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Music artists who refused to let Weird Al parody their music (9 Photos)
“Amish Paradise,” a play on Coolio’s “Gangsta’s Paradise” is one of Yankovic’s most popular parodies to date. While he technically had permission to make the parody, Coolio himself never gave consent. After the Grammy Awards in 1995, Coolio spoke out against the parody, “[I] ain’t with that … I think that my song was too serious … I really … don’t appreciate him desecrating the song like that … his record company asked for my permission, and I said no. But they did it anyway.”
We all remember the Academy Award winning song “Lose Yourself” by Eminem. During the height of its popularity, Yankovic wrote a parody called “Couch Potato” and intended for it to be the center of his new album. Eminem gave Weird Al permission to parody the song, but the rapper denied him permission to use it as a single and be the center of a music video. “Eminem was fine with me having the parody on my album but said he was afraid that a Weird Al video might detract from his legacy, that it would somehow make people take him less seriously as an important hip-hop artist,” Weird Al said.
Page happens to be a big fan of Al’s music, but he declined to have his own music become victim. Page
did allow Weird Al to do an interpretation of “Black Dog” in Yankovic’s “Trapped in the Drive-Thru,” which is a parody of R. Kelly’s “Trapped in the Closet.”
Prince happens to be the only artist to completely deny Weird Al from making a parody. It’s not for lacking of trying. He’s tried to do spoofs of “Kiss” and “1999” since the 1980s without success. “The only person who’s consistently said no has been Prince. I haven’t approached him in 20 years, he’s just not into doing parodies,” Weird Al said.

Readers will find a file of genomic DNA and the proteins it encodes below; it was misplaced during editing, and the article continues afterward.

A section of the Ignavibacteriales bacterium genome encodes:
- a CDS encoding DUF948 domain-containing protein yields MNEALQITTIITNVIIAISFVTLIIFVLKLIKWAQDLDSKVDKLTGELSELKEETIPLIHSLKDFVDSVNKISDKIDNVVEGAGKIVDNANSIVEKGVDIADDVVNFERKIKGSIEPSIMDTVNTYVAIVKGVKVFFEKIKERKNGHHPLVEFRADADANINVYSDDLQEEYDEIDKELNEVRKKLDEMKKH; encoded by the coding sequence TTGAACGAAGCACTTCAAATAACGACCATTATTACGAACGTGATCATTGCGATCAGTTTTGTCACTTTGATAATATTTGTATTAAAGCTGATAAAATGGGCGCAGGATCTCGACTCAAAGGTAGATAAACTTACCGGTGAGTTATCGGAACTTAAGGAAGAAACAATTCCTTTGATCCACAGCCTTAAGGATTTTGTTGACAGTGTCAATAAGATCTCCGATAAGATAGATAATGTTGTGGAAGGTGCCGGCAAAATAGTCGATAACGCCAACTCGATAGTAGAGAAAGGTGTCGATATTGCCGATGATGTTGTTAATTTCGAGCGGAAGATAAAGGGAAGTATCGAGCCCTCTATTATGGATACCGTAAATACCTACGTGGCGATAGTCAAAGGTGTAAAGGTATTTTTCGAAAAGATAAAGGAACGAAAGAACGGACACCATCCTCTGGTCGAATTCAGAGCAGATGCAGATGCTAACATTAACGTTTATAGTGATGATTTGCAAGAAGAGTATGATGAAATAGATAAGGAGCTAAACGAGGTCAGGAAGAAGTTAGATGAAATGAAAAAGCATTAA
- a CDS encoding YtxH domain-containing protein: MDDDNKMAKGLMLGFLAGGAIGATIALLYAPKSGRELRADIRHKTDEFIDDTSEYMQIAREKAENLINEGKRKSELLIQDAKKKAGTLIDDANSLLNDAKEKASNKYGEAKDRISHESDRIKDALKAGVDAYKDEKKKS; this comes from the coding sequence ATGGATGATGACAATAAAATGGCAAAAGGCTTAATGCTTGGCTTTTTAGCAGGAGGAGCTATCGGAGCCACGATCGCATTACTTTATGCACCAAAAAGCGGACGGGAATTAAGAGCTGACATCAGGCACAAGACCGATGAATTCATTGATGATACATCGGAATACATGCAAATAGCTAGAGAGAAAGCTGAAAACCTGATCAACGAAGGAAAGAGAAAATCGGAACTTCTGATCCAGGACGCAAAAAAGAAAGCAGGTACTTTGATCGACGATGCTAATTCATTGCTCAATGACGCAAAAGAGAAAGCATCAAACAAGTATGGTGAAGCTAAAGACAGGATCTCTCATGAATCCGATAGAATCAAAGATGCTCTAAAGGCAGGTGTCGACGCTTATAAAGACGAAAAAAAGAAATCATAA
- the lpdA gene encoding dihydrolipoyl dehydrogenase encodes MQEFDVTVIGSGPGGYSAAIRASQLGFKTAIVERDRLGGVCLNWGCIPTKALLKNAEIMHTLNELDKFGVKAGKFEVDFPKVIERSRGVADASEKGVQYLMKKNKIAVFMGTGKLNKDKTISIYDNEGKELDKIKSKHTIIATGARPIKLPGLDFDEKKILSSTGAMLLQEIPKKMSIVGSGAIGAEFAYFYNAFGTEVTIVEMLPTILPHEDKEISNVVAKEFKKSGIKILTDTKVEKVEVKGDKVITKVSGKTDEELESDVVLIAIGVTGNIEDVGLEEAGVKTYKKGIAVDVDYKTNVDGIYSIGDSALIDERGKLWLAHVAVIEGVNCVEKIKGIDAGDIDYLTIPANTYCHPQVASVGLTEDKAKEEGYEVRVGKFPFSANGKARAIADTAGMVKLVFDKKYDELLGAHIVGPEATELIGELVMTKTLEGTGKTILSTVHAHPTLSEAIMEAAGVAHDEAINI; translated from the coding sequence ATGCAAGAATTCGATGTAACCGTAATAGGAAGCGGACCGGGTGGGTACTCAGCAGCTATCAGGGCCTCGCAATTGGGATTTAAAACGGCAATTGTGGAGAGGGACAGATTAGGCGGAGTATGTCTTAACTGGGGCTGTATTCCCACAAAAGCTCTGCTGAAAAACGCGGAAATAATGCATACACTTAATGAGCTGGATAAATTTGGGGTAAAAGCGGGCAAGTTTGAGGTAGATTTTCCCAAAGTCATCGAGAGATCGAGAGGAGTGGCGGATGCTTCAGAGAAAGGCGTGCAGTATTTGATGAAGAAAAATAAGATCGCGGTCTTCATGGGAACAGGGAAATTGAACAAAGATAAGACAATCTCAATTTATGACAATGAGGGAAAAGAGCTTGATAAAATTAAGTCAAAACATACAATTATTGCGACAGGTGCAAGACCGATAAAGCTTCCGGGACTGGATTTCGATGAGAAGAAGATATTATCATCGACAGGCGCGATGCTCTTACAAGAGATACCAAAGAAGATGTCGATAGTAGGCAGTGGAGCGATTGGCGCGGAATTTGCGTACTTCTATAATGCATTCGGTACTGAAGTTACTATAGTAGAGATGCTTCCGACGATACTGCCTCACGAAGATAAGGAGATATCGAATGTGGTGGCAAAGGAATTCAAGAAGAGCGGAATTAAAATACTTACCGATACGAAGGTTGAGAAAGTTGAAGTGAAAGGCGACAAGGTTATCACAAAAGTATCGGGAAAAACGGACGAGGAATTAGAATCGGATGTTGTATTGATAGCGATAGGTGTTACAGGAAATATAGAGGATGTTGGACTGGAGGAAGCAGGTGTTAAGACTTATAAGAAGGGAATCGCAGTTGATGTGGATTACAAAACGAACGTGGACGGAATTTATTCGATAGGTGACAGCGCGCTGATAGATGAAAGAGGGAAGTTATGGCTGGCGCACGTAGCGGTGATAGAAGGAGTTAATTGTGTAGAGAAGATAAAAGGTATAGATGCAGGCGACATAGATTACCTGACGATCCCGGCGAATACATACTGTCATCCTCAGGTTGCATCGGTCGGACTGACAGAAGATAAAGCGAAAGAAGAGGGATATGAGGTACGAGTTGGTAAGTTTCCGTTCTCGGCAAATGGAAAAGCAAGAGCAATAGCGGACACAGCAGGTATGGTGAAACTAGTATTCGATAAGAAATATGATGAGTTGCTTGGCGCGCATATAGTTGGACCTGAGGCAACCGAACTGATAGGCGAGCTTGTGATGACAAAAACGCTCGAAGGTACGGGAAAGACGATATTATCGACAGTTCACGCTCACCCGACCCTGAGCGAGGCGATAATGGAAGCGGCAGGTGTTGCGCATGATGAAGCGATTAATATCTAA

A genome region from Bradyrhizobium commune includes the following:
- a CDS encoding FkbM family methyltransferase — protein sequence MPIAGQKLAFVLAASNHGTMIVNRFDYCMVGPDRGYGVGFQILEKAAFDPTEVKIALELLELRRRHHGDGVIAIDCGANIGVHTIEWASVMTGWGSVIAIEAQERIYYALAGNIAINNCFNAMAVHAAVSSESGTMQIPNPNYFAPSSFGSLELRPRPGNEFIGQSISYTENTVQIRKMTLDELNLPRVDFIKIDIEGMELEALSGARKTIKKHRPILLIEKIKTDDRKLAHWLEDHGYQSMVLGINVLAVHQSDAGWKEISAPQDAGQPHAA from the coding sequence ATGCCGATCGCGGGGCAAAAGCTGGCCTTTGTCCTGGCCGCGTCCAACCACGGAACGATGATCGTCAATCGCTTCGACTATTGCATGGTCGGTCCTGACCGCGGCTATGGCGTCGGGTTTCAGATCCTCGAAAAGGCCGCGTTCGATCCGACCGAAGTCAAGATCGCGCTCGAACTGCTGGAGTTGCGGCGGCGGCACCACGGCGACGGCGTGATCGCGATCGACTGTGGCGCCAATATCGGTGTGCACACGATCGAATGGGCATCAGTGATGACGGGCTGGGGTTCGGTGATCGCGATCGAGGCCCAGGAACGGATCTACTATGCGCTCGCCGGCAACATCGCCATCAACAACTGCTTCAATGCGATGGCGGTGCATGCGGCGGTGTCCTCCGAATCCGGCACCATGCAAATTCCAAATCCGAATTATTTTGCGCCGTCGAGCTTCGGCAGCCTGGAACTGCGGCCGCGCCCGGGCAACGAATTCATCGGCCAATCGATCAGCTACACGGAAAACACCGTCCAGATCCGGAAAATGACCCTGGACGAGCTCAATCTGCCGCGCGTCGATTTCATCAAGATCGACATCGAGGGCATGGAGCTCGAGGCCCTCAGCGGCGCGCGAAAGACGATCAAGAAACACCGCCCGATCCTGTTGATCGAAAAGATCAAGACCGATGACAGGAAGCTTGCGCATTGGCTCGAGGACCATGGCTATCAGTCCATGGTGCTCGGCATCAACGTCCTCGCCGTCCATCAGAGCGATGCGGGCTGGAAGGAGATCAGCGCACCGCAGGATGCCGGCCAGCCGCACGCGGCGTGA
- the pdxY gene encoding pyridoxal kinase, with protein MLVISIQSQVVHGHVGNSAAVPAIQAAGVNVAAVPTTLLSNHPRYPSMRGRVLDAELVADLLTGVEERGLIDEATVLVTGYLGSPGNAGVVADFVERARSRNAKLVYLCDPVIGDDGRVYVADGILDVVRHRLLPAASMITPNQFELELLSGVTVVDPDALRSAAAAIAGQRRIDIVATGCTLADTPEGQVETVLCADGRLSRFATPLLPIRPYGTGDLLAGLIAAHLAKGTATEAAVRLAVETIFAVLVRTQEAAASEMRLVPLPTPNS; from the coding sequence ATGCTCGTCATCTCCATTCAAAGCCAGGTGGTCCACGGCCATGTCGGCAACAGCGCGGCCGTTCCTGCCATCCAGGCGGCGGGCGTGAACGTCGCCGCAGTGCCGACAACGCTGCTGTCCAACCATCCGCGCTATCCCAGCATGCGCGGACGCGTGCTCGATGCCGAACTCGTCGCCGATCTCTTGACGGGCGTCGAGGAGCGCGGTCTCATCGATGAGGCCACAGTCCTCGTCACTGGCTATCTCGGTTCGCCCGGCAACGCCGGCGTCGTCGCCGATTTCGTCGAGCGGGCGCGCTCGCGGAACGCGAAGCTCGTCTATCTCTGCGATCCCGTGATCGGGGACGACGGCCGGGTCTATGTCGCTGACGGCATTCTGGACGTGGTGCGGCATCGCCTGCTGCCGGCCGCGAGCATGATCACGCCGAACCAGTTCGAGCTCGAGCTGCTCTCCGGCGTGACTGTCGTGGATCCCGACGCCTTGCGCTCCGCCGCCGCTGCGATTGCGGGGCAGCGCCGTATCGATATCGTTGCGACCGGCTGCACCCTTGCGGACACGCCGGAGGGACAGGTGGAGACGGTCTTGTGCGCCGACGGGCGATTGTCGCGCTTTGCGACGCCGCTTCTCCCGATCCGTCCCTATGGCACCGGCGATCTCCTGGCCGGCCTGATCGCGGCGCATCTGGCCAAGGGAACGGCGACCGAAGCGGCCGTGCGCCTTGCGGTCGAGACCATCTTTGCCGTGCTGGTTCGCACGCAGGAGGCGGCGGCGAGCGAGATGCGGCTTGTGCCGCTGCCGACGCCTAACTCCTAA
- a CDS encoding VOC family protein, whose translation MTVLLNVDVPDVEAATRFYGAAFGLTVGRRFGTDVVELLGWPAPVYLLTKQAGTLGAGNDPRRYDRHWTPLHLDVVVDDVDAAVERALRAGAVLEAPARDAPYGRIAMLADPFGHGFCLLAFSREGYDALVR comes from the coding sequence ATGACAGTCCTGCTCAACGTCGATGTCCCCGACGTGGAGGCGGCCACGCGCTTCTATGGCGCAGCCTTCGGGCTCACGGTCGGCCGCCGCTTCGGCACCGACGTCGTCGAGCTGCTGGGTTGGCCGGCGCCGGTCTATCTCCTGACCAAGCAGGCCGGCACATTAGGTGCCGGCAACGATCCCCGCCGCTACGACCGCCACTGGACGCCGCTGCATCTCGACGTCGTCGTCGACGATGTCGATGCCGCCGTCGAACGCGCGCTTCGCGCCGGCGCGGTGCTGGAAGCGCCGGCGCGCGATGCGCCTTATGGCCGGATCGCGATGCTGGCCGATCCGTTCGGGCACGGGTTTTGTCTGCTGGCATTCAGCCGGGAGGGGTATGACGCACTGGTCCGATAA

While he was a good sport in entertaining the idea, McCartney turned down Weird Al’s request to make a parody of “Live and Let Die.” He respectfully asked Al to change the parody title from “Chicken Pot Pie” since he doesn’t eat meat. According to Yankovic, McCartney said, “I would love for you to do this, but could you not make it about chicken because I’m a vegetarian. I don’t want to condone the eating of animal flesh.’”
After receiving permission from James Blunt to make a parody of “You’re Beautiful,” Blunt’s record label stepped in and denied Yankovic permission. They felt the recording artist could potentially damage James Blunt’s public image. He released the song anyway. “I have a long-standing history of respecting artists’ wishes. So if James Blunt himself were objecting, I wouldn’t even offer my parody for free on my website. But since it’s a bunch of suits—who are actually going against their own artist’s wishes—I have absolutely no problem with it.”
In 2006, Weird Al wanted to spoof Daniel Powter’s “Bad Day” with the parody “You Had a Bad Date,” but the recording artist denied Yankovic permission to record it. At least at first. “And then literally the day before we went into the studio to record ‘White & Nerdy,’ we got a call saying he changed his mind and he wanted to do it after all, and I had to inform him that the train had left the station.”
In one of Weird Al’s more popular songs, ‘The Alternative Polka,’ he originally had included a snippet of Weezer’s “Buddy Holly.” After hearing the song the band reconsidered. ‘Buddy Holly’ by Weezer was originally in ‘The Alternative Polka,’ says Yankovic on his website.
“In fact, it was completely recorded, and we were about to do the final mix when we got a call from Weezer’s management—apparently the song’s writer, Rivers Cuomo, decided for whatever reason that he didn’t want his song in my medley after all, so at the very last minute (after the ‘special thanks’ had already been printed on the CD and cassette booklets) we had to physically cut the song out of the medley. I’m still kind of bummed about it—it sounded really cool.”
Although Michael Jackson gave Weird Al permission to spoof “Bad” and “Beat It” into the parody songs “Fat” and “Eat It,” respectively, the King of Pop denied Yankovic consent to parody his 1991 song “Black or White.” “Michael wasn’t quite so into it, because he thought ‘Black or White’ was more of a message song, and he didn’t feel as comfortable with a parody of that one, which I completely understood,” said Yankovic.